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October is cybersecurity month, a month when industry leaders do everything they can to bring awareness to safely browsing the web and taking advantage of all it has to offer.

The truth is that most people in this world are good people, but there are bad apples from time to time. As the world moves increasingly toward online interfaces, protecting your privacy and financial data online is more important than ever before.

Although October may be coming to an end, the importance of cybersecurity never stops.

What Is Cybersecurity Month?

Cybersecurity month lasts the entire month of October and is designed to bring awareness to the fact that there are bad actors online and off. By being aware of the fact that online scams exist, you can browse the web more safely, avoiding any financial pitfalls that may come as a result of cybersecurity threats.

4 Key Takeaways from Cybersecurity Month

Although there are some bad actors online, you don’t have to be their next victim. The simple fact is that, by taking steps toward securing your online activities, you can surf the web with the peace of mind that you’re protected.
With that said, here are four key takeaways to remember through the rest of October and any time you surf the web.

Use Strong Passwords

The first thing you can do to protect personal information is to use strong passwords and follow general best practices when you create your passwords. Here are a few tips to help:

  • Longer Passwords. Make sure your passwords are long enough that they become nearly impossible to crack. A good rule of thumb is to make sure your passwords are at least eight characters long.
  • Use Different Passwords. If you use the same password for all of your online accounts, a hacker only needs to get into one in order to have access to them all. Make sure you use a unique password for each of your online accounts.
  • Use Letters, Numbers, and Symbols. Mix up the characters in your passwords by using letters, numbers, and symbols. The more of a mix you have, the more difficult it is for hackers to break into your accounts.
  • Don’t Use Obvious Passwords. Stay away from passwords like “Password1,” your birthday, or your username with a random number behind it. Hackers know all the tricks, so take the time to make a unique password.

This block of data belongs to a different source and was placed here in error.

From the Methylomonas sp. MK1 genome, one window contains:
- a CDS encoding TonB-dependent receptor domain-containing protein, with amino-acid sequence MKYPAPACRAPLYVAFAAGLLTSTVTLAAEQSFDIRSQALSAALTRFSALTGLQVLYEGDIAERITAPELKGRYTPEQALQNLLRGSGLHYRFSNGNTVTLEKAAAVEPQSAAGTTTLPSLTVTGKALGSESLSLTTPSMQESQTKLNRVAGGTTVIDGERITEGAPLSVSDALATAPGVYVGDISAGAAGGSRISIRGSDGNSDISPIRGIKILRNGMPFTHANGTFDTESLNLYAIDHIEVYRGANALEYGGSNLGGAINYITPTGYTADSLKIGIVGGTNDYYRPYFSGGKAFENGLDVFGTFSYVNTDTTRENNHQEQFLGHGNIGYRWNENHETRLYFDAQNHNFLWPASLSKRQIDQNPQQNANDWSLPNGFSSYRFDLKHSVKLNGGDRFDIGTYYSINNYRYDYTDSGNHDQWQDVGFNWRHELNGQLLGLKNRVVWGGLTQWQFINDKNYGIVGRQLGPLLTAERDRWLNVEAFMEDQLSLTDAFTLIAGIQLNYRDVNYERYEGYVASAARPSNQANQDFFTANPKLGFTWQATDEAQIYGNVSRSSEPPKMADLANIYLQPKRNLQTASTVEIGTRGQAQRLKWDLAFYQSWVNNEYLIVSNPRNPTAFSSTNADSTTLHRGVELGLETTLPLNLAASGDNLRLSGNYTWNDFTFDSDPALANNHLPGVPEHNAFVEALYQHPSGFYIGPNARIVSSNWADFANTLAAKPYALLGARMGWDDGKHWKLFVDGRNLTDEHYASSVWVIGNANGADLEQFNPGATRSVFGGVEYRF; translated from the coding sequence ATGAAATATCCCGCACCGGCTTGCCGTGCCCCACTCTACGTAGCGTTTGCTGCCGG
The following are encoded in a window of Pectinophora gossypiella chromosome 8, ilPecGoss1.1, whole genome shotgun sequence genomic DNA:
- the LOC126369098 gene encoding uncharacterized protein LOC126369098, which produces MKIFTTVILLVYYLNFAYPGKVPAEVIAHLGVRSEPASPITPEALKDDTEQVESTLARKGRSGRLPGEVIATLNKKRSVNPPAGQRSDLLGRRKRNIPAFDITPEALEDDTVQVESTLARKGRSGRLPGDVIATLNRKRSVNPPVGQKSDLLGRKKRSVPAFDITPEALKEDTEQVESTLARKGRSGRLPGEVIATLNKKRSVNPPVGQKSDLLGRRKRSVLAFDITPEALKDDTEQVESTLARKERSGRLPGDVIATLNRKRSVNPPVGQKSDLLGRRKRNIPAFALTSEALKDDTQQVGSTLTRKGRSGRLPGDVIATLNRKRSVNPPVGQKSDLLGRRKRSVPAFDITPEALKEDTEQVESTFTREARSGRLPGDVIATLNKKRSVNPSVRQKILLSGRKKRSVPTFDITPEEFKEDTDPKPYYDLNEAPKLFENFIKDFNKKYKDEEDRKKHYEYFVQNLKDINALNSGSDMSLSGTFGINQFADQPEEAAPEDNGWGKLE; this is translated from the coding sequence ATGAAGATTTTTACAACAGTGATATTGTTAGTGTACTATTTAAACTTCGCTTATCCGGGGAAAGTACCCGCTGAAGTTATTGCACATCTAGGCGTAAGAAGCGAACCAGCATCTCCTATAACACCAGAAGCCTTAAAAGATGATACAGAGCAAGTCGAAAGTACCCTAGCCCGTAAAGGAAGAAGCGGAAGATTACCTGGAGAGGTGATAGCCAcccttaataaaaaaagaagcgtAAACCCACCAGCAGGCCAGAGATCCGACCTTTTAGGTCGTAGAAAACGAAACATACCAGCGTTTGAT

Enable Two-Factor Authentication

Two-factor authentication is relatively new in the realm of cybersecurity, but it’s a powerful tool.

When you enable two-factor authentication, your password isn’t enough to access your online accounts. Instead, after you enter the correct password, the two-factor authentication program sends you an email or text message, typically with a unique code. You’ll need that unique code to access your online account.

So, when you enable two-factor authentication for your online accounts, hackers have to break your password and somehow get their hands on your mobile phone or email inbox to gain access to your accounts.

Update Your Software

No software is perfect. In fact, most pieces of software have holes somewhere in them that may make your information available to hackers.

The good news is that most quality software companies are constantly working to find and fix these vulnerabilities in an attempt to protect their customers. When they do find a vulnerability, they typically fix the issue with a software update.

That means when you wait to install software updates, you’re leaving known vulnerabilities in your software – the type that hackers love to take advantage of.

So, it’s important to update your software any time a provider pings you to let you know an update is available.

Spot & Report Phishing Attempts

Phishing is one of the most common scams online. Con artists create emails and other materials that look like they’re coming from brands you know and trust. They may ask you to update your password or for personal details, you wouldn’t generally give to anyone else. Since the message looks like it’s coming from a trusted brand, it’s easy to fall victim to phishing attempts. Here are a few tips to help you spot them:

  • Always look at the sender’s email address to ensure it matches the company the message came from.
  • Always look at the URL for any page you end up on after clicking a link to make sure the .com domain name is correct.
  • Type the company’s URL in yourself to avoid phishing attempts.

Final Thoughts

Cybersecurity month may be drawing to a close, but the threats associated with browsing online never stop. Use the four takeaways above to make sure you and your data are safe as you surf the web. Additionally, reference our Fraud Information Center for more helpful tips on protecting your personal information.

Note: InterBank will never email or text asking for you to supply any sensitive information. Please contact us if you have questions about any suspicious emails, calls, or texts.